I am often editing my own scripts as I develop them. I want to make a better workflow for working with scripts like this.


Currently I am combining nvim with a which subshell to etit these files like this.

for now lets use my todo command as an example

nvim `which todo`

First pass

On first pass I made a bash function to do exactly what I have been doing.

ewhich () {$EDITOR `which "$1"`}

The $1 will pass the first input to the which subshell. Now we can edit our todo script like this.

ewich todo

Note, I use bash functions instead of aliases for things that require input.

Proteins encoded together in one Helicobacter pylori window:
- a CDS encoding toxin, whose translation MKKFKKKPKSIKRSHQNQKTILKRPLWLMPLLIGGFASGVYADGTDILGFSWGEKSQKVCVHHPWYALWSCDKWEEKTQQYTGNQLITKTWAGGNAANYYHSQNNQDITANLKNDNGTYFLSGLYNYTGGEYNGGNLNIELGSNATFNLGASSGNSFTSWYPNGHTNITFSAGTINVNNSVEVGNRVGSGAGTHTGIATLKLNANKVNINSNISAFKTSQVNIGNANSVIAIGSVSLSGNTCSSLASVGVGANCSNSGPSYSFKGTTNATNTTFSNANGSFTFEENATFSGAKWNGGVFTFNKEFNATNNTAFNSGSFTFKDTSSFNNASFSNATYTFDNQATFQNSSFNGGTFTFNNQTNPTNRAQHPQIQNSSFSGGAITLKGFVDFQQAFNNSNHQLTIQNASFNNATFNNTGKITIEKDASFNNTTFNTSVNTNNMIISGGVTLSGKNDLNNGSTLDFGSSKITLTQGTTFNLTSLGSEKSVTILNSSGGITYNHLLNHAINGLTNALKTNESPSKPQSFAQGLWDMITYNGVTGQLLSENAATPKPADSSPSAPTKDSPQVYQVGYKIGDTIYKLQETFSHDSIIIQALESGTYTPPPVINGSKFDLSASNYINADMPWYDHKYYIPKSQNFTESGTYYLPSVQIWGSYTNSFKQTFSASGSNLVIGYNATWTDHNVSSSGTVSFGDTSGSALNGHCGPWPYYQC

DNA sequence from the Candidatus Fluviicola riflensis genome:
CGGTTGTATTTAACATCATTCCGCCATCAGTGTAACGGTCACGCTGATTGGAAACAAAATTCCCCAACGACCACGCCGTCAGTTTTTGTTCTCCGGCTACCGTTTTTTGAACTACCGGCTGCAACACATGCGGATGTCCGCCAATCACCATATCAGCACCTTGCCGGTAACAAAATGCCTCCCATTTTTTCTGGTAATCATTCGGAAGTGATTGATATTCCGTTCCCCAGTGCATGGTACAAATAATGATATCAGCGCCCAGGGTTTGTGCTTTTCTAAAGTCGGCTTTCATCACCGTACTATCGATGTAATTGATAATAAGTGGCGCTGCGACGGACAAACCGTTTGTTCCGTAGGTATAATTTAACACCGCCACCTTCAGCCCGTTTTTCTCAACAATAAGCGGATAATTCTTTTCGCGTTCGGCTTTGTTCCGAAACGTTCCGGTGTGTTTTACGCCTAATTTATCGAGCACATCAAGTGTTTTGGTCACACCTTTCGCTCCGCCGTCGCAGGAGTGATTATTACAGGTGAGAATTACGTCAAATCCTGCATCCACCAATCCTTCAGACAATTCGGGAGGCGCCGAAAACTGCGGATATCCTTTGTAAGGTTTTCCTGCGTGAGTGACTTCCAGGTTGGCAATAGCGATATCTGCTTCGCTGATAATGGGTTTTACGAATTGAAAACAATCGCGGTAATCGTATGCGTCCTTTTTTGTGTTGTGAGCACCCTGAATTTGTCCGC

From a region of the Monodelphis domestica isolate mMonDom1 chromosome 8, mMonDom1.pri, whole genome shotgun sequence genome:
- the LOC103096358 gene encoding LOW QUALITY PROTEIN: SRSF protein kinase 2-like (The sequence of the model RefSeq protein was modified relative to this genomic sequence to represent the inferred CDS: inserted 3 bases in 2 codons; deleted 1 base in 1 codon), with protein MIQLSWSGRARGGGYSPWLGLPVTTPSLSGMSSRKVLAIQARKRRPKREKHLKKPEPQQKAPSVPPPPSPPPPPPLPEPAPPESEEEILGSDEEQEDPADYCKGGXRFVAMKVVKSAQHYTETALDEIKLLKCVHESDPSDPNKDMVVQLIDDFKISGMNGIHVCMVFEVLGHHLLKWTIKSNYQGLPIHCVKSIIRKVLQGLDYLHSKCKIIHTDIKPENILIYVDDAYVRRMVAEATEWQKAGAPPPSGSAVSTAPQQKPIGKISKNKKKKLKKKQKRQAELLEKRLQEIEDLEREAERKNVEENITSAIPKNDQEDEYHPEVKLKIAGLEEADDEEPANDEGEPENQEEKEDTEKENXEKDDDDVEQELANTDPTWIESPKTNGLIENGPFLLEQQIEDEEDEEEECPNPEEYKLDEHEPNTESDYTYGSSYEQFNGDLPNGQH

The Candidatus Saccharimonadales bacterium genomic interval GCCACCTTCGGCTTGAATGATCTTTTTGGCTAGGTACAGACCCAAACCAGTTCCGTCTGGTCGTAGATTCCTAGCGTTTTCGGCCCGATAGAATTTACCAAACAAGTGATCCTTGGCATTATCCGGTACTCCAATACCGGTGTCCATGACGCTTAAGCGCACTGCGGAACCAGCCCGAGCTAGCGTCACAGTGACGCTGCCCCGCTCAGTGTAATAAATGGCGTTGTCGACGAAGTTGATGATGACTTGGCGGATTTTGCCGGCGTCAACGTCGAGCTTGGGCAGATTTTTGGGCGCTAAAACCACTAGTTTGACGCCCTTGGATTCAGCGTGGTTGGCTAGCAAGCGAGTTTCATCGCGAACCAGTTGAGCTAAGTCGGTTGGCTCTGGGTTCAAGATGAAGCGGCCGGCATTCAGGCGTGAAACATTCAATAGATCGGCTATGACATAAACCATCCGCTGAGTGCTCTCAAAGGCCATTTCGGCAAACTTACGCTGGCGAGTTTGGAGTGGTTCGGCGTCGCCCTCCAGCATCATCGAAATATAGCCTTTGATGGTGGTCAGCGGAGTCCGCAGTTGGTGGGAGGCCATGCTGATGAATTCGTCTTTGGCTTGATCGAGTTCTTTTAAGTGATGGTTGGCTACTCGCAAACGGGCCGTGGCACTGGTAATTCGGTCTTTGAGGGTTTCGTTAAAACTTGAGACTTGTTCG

Final State

This works fine for commands that are files, but not aliases or shell functions. Next I jumped to looking at the output of command -V $1.

  • if the command is not found, search for a file
  • if its a builtin, exit
  • if its an alias, open my ~/.alias file to that line
  • if its a function, open my ~/.alias file to that line

ewhich () {
case `command -V $1` in
    "$1 not found")
        FILE=`fzf --prompt "$1 not found searching ..." --query $1`
        [ -z "$FILE" ] && echo "closing" || $EDITOR $FILE;;
    *"is a shell builtin"*)
        echo "$1 is a builtin";;
    *"is an alias"*)
        $EDITOR ~/.alias +/alias\ $1;;
    *"is a shell function"*)
        $EDITOR ~/.alias +/^$1;;
        $EDITOR `which "$1"`;;

a bit more ergo, and less readable

To make it easier to type, at the sacrifice of readability for anyone watching I added a single character e alias to ewhich. So when I want to edit anything I just use e.

alias e=ewhich


Here is a quick screencast of how it works.